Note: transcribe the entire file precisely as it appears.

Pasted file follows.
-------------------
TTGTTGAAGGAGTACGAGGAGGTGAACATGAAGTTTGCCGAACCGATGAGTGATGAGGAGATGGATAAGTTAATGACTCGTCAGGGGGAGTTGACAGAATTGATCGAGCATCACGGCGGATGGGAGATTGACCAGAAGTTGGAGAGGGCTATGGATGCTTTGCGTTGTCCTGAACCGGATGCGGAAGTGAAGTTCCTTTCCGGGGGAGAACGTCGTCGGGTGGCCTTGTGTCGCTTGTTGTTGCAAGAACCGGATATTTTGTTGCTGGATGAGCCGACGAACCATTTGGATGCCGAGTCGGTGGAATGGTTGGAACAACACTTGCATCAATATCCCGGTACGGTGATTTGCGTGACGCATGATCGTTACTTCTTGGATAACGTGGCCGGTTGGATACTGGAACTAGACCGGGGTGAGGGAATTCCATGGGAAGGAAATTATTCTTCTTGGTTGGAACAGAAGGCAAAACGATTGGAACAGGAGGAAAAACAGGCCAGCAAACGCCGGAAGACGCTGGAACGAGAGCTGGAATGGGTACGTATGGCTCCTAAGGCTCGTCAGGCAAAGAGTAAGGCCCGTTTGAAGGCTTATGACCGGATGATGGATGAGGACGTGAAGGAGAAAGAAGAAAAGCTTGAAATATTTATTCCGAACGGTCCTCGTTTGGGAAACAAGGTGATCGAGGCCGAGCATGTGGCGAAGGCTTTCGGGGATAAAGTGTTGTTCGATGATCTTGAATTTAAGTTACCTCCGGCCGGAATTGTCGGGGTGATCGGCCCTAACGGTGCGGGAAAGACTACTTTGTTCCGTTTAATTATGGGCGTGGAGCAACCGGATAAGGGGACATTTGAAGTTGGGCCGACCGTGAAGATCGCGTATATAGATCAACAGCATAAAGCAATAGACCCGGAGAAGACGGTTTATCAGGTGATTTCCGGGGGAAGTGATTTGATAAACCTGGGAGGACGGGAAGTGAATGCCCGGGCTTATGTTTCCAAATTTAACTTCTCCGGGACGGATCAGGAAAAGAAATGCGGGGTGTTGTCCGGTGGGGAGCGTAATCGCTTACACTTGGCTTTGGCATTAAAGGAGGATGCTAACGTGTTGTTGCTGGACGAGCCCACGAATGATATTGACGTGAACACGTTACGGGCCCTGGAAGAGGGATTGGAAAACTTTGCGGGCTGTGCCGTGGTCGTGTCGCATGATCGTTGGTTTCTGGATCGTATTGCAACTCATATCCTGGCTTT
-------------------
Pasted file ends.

TTGTTGAAGGAGTACGAGGAGGTGAACATGAAGTTTGCCGAACCGATGAGTGATGAGGAGATGGATAAGTTAATGACTCGTCAGGGGGAGTTGACAGAATTGATCGAGCATCACGGCGGATGGGAGATTGACCAGAAGTTGGAGAGGGCTATGGATGCTTTGCGTTGTCCTGAACCGGATGCGGAAGTGAAGTTCCTTTCCGGGGGAGAACGTCGTCGGGTGGCCTTGTGTCGCTTGTTGTTGCAAGAACCGGATATTTTGTTGCTGGATGAGCCGACGAACCATTTGGATGCCGAGTCGGTGGAATGGTTGGAACAACACTTGCATCAATATCCCGGTACGGTGATTTGCGTGACGCATGATCGTTACTTCTTGGATAACGTGGCCGGTTGGATACTGGAACTAGACCGGGGTGAGGGAATTCCATGGGAAGGAAATTATTCTTCTTGGTTGGAACAGAAGGCAAAACGATTGGAACAGGAGGAAAAACAGGCCAGCAAACGCCGGAAGACGCTGGAACGAGAGCTGGAATGGGTACGTATGGCTCCTAAGGCTCGTCAGGCAAAGAGTAAGGCCCGTTTGAAGGCTTATGACCGGATGATGGATGAGGACGTGAAGGAGAAAGAAGAAAAGCTTGAAATATTTATTCCGAACGGTCCTCGTTTGGGAAACAAGGTGATCGAGGCCGAGCATGTGGCGAAGGCTTTCGGGGATAAAGTGTTGTTCGATGATCTTGAATTTAAGTTACCTCCGGCCGGAATTGTCGGGGTGATCGGCCCTAACGGTGCGGGAAAGACTACTTTGTTCCGTTTAATTATGGGCGTGGAGCAACCGGATAAGGGGACATTTGAAGTTGGGCCGACCGTGAAGATCGCGTATATAGATCAACAGCATAAAGCAATAGACCCGGAGAAGACGGTTTATCAGGTGATTTCCGGGGGAAGTGATTTGATAAACCTGGGAGGACGGGAAGTGAATGCCCGGGCTTATGTTTCCAAATTTAACTTCTCCGGGACGGATCAGGAAAAGAAATGCGGGGTGTTGTCCGGTGGGGAGCGTAATCGCTTACACTTGGCTTTGGCATTAAAGGAGGATGCTAACGTGTTGTTGCTGGACGAGCCCACGAATGATATTGACGTGAACACGTTACGGGCCCTGGAAGAGGGATTGGAAAACTTTGCGGGCTGTGCCGTGGTCGTGTCGCATGATCGTTGGTTTCTGGATCGTATTGCAACTCATATCCTGGCTTT